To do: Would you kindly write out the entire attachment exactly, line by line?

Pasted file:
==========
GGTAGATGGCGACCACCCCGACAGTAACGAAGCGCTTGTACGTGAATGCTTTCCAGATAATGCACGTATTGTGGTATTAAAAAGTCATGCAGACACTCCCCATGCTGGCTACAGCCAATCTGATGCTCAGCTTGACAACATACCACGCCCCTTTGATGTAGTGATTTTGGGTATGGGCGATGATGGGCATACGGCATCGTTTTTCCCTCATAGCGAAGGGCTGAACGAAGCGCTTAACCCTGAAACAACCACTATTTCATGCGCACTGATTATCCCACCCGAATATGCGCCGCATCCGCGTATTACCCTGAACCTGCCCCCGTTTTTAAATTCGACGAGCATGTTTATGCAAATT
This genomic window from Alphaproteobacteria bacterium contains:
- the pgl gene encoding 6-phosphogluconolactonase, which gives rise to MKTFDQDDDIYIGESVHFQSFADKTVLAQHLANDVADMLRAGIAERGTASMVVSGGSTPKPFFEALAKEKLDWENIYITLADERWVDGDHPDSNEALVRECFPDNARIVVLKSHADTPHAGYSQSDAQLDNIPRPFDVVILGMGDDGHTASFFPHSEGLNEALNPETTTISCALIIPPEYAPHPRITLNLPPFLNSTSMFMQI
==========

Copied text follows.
GGTAGATGGCGACCACCCCGACAGTAACGAAGCGCTTGTACGTGAATGCTTTCCAGATAATGCACGTATTGTGGTATTAAAAAGTCATGCAGACACTCCCCATGCTGGCTACAGCCAATCTGATGCTCAGCTTGACAACATACCACGCCCCTTTGATGTAGTGATTTTGGGTATGGGCGATGATGGGCATACGGCATCGTTTTTCCCTCATAGCGAAGGGCTGAACGAAGCGCTTAACCCTGAAACAACCACTATTTCATGCGCACTGATTATCCCACCCGAATATGCGCCGCATCCGCGTATTACCCTGAACCTGCCCCCGTTTTTAAATTCGACGAGCATGTTTATGCAAATT
This genomic window from Alphaproteobacteria bacterium contains:
- the pgl gene encoding 6-phosphogluconolactonase, which gives rise to MKTFDQDDDIYIGESVHFQSFADKTVLAQHLANDVADMLRAGIAERGTASMVVSGGSTPKPFFEALAKEKLDWENIYITLADERWVDGDHPDSNEALVRECFPDNARIVVLKSHADTPHAGYSQSDAQLDNIPRPFDVVILGMGDDGHTASFFPHSEGLNEALNPETTTISCALIIPPEYAPHPRITLNLPPFLNSTSMFMQI